How are you?
Five months into this pandemic is probably a good time to stop and assess how you’re doing. There is so much going on, so very much, that you can either take it all in and feel your head explode or hide in the sand and hope you’ll wake up to find it’s been a dystopian dream. Most likely, you’ve alternated between these two extremes. There are so many people in need and there are so many who have things to offer. Take a moment to take stock. Below are some questions that might guide you to do something differently and shake up the new normal of your pandemic routine.
Now is a good time to give what you have to offer and accept help with what you need.
Food: Do you have enough? If so, consider donating money to a food bank or starting a food drive for canned goods in your neighborhood to help out those in need. If you need food, please reach out for help. Everyone understands these times have created additional hardships.
Extra food? I had a dozen bananas that I knew I’d end up having to compost. Instead, I took a picture and sent it to neighbors. One wanted to use them to make banana bread. That made me happy. A few days later I needed lemons and asked a different neighbor if I could grab a couple from her tree. She texted back immediately, encouraging me to take what I needed. Then a friend stopped by and dropped off a lemon tree for me out of the blue!
Loss: Have you lost someone during the pandemic? If so, reach out to friends and family for comfort. You can ask for fifteen minutes to simply process what’s in your heart. You can request there be no interruptions or platitudes (“it’ll be okay”) — just listening. Local support groups might be something to try. They’ll hopefully be online, but that could be preferable to the isolation many of us choose during grief. Faith based institutions might also offer pastoral counseling. If you know someone who’s experienced a loss, reach out. You may not know what to say, which is okay. I’d suggest saying, “I’d like to be there for you. Let me know what you need right now and if you don’t know what that is, let’s talk and figure it out.”
Kids: Do you have children? Do others you know have children? There are a myriad of issues facing parents and their kids including boredom, anxiety about the future, frustration about being back at home with parents, sadness over not seeing friends. Can you reach out to someone with young adult children to offer support? Help with resume writing? For little ones can you offer to read a book over zoom. If you have kids and need assistance, might you ask a friend or family to do this once a week to give you a ½ hour to attend to something else?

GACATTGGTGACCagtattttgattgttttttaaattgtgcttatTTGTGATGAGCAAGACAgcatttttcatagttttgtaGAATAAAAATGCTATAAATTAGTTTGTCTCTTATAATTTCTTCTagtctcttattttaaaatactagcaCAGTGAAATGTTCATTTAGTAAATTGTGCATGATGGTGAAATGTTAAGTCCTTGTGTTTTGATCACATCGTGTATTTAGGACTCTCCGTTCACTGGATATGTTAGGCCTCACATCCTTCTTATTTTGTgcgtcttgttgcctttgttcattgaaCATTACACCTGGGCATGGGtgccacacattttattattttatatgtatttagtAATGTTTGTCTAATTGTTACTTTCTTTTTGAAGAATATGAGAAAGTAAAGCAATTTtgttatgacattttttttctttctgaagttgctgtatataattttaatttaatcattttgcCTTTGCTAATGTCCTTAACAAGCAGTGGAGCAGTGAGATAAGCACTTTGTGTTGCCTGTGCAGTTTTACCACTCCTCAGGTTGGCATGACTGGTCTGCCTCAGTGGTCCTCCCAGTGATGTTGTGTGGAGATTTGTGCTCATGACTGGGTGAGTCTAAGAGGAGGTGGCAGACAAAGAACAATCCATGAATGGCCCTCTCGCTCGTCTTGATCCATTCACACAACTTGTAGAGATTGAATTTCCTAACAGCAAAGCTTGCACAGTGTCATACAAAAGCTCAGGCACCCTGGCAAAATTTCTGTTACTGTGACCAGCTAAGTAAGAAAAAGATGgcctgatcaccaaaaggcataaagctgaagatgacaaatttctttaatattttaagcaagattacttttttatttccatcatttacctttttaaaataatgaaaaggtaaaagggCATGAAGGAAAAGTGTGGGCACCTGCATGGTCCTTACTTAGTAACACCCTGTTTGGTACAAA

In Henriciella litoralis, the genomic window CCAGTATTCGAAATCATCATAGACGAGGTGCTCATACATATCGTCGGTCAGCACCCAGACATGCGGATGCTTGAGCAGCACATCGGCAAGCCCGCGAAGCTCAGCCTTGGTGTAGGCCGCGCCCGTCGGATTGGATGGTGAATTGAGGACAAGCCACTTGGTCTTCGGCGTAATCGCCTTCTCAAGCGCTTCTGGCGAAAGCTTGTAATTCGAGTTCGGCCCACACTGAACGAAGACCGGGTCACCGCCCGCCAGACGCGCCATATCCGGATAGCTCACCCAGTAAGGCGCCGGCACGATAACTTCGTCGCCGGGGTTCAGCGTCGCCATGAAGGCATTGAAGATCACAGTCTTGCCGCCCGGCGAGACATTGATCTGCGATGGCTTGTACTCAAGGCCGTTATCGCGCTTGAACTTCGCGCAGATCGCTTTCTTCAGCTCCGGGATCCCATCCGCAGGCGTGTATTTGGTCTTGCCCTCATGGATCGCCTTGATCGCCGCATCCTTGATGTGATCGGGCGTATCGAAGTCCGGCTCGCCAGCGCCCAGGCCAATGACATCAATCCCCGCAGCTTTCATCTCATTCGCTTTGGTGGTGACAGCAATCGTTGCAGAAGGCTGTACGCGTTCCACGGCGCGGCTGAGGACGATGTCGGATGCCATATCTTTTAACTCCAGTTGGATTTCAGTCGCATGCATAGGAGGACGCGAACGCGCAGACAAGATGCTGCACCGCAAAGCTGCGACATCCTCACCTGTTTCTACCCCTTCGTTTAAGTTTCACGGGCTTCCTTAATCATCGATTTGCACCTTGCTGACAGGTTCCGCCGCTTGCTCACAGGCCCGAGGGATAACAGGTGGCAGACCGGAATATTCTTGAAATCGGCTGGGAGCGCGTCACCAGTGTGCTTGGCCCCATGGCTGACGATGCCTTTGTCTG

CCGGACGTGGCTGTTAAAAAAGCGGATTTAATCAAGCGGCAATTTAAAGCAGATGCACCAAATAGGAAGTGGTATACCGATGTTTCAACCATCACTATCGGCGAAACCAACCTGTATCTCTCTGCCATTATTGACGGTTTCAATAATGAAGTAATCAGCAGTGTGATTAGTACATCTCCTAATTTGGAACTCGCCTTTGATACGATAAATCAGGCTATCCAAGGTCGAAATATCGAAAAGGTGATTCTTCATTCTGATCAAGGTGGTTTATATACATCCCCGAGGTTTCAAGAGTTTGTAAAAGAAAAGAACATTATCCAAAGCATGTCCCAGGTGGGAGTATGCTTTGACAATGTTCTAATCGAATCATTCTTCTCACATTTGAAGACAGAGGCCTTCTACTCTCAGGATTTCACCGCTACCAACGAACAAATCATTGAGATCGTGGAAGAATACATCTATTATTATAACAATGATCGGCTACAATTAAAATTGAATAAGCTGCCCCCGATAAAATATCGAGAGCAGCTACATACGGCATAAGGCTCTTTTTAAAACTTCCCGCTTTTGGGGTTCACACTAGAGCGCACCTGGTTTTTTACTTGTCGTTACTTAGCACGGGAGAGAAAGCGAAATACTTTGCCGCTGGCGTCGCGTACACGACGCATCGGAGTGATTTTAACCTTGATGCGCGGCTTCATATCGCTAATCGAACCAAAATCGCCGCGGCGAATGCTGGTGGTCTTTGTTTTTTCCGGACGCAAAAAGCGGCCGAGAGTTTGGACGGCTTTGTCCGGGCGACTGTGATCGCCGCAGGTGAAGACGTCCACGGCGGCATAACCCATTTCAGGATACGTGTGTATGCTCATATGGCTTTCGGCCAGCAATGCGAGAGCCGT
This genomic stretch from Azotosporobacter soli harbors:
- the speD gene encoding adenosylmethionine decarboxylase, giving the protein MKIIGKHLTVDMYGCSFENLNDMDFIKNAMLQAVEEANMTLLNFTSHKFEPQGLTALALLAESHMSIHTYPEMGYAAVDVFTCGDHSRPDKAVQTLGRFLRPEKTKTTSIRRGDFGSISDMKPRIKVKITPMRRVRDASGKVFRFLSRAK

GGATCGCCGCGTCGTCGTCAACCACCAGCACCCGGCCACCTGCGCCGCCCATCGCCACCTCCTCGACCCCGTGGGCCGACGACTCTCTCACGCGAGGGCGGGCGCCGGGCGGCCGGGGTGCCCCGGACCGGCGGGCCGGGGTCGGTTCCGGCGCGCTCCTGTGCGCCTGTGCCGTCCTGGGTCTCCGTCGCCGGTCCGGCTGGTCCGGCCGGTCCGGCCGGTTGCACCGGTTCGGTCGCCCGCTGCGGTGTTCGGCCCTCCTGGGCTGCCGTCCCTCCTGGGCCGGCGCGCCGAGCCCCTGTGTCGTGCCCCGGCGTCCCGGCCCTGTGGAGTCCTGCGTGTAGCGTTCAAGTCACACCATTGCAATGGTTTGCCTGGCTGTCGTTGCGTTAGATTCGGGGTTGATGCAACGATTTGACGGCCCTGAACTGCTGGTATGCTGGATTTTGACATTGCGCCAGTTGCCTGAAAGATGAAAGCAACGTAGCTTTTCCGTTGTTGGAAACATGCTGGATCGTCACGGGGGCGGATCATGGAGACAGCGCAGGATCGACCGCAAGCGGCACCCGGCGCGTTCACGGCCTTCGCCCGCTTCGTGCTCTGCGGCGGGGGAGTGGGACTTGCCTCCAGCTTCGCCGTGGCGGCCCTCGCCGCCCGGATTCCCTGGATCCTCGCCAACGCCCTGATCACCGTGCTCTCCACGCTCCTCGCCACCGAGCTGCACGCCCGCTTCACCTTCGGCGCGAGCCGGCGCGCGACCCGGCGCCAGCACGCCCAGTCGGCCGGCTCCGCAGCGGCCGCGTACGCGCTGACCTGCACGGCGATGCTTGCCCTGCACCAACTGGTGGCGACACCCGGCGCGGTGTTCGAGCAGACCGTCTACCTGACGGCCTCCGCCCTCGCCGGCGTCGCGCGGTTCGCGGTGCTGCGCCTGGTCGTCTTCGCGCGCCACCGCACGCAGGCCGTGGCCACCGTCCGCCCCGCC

Coping: Many are turning to drugs and/or alcohol to numb. Alcoholism is a disease of isolation. Others are finding their mental health is suffering. The Substance Abuse and Mental Health Services Administration (SAMHSA) national helpline 1-800-662-HELP (4357) offers, “free, confidential, 24/7, 365 days a year treatment and referral information in English and Spanish for individuals and families facing mental and/or substance use disorders.” www.samhsa.gov
You might try this option, even if you don’t think of yourself as a person who would call a helpline. You never know what resources might be available or how a connection with someone who cares could be just what you need at this time. The number of people experiencing depression has gone up during the pandemic. If you have insurance or can afford a therapist, visit Psychology Today’s website to find a therapist or support group in your zip code.
The list goes on: work, finances, health, spirituality, safety, politics, self-care…but, you get the gist. Offer what you have, be open to asking for what you need. People want to feel needed and it’s okay to ask for help. This rugged individualism that’s popular with the no-mask-wearing crowd is not getting us anywhere useful. Take stock and take action to support yourself and others.
Photo by balouriarajesh on www.pixabay.com